I wonder if I should pay for their bill, I thought. Was that what God was impressing on me? Or would they take it as condescension? I went to the back of the store and squeezed in between the last row of shelves and the refrigerators. Two cans of Mug root beer. Okay. Oh, there are a few cans of A&W. Maybe that’s better. I collected three cans and eased toward the counter. The girls had piled the things on the counter and were checking out. Their bill was $16 and some change. I noticed out of the corner of my eye that Anina’s pink hat was now resting on my shoulder instead of where it was supposed to be. Of course, it was warm in the store, but we had a bit of walk home in the cold. This was a slight problem.

Encouragement Multiplied Like Loaves and Fishes

I saw the girl in the blond hair sizing me up. As if I wasn’t quite who she was expecting to see in the store.

The girl with the black hair dumped a handful of coins into the metal trough on the counter, then threw in a handful of folded money, not bothering to count to see how it compared to her bill. The cashier unfolded and counted and selected and passed a little money back.

The girls were ready to leave.

“Could you put my daughter’s hat back on?” I asked the girl in the black hair. “I can’t reach it. She doesn’t like it in here, but it’s cold outside.”

She paused for just long enough to make me nervous then said, “Sure.” She went behind me, picked the hat off my shoulder, and put in on Anina. She took some time to get it right. I thanked her, and they were off.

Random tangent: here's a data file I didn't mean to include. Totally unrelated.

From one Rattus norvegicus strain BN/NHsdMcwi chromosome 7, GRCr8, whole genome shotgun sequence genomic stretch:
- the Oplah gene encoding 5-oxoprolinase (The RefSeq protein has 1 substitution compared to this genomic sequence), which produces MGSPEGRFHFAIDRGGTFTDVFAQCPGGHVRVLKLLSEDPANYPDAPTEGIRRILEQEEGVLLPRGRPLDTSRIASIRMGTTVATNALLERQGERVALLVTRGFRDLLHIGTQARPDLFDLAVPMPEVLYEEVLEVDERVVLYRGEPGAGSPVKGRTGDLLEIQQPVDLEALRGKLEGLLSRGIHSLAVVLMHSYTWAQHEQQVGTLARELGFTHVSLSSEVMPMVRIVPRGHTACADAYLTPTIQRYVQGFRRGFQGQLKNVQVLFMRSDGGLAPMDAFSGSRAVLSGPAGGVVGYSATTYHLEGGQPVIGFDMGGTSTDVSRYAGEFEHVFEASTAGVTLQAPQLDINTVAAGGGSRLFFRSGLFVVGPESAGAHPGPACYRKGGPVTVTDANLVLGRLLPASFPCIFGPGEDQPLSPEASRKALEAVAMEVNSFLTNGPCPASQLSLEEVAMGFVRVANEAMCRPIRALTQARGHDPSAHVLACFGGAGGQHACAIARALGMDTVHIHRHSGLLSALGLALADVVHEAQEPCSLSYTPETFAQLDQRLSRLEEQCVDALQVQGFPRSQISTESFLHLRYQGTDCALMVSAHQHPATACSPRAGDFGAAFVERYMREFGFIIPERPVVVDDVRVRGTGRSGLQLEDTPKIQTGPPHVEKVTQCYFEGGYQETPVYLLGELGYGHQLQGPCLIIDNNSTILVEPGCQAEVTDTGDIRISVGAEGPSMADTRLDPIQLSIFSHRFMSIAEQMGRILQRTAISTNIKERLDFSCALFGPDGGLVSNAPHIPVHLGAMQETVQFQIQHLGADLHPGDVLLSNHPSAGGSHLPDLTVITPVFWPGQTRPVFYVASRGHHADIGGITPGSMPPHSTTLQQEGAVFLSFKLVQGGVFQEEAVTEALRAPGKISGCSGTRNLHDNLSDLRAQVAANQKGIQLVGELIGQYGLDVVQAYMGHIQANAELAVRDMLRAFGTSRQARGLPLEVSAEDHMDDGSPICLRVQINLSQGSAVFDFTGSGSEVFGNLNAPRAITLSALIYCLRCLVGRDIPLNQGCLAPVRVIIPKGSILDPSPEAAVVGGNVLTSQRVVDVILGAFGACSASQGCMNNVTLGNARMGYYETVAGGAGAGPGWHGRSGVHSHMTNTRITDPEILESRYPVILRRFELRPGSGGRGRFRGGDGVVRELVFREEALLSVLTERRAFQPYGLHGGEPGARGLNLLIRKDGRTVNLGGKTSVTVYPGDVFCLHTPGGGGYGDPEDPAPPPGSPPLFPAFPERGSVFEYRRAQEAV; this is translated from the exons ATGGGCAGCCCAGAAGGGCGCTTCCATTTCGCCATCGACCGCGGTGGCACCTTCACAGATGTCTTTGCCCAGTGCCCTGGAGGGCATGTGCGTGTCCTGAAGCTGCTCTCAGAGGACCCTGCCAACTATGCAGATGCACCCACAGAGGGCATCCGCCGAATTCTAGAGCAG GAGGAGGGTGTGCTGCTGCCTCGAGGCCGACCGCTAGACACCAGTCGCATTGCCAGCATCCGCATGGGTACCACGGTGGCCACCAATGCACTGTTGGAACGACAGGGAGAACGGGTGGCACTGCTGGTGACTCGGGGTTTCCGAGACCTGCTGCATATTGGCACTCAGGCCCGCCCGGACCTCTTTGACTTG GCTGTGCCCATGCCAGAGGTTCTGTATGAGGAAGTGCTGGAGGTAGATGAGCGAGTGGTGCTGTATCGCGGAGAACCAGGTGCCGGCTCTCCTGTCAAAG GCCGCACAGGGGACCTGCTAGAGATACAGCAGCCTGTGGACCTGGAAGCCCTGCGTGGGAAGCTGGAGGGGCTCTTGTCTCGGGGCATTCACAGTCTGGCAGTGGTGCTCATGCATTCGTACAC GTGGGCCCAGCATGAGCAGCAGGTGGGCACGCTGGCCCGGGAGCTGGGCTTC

Sometimes I struggle to know what God wants me to do in a given situation. But this time I think he did direct me in the best way, even though it was such a little thing.

I’ll probably never know the details. But maybe He wanted to tell those girls a message that couldn’t be told with a gift. Maybe the black-haired girl was discouraged because she wasn’t meeting up to her expectations about life. Maybe she had failed, and didn’t think there was any hope for her. Maybe she needed to know she could be relied on, even behind someone’s back.

Maybe she was just like me, and needed a little encouragement to keep on.

Amazing that God can use fragments of bread and fish to strengthen multiple people in one moment! Or, in this case, root beer and a furry pink hat.

Kidnapping book update – I mentioned this in last week’s email, but I’ll say it again. Due to a paper shortage, the Haiti kidnapping book will probably be delayed by several months. Predictions are that we may see it in print by August.

Save with the set of 1-3. Click on the photo.

7 thoughts on “Loaves and Fishes Multiplied At the Corner Store”

  1. Love it! You are so talented in your writing and God bless you as you continue to minister in this way!

  2. Is it possible that allowing someone the opportunity to help me both blesses them more and witnesses more strongly of Christ than if I just give of my abundance? …which I think is what you were already communicating, Katrina. I’m just trying to summarize out loud. Thanks again for sharing what God is teaching you.

  3. Being aware of opportunities, even tho we don’t know how they’ll be used by the Lord…thanks for that reminder!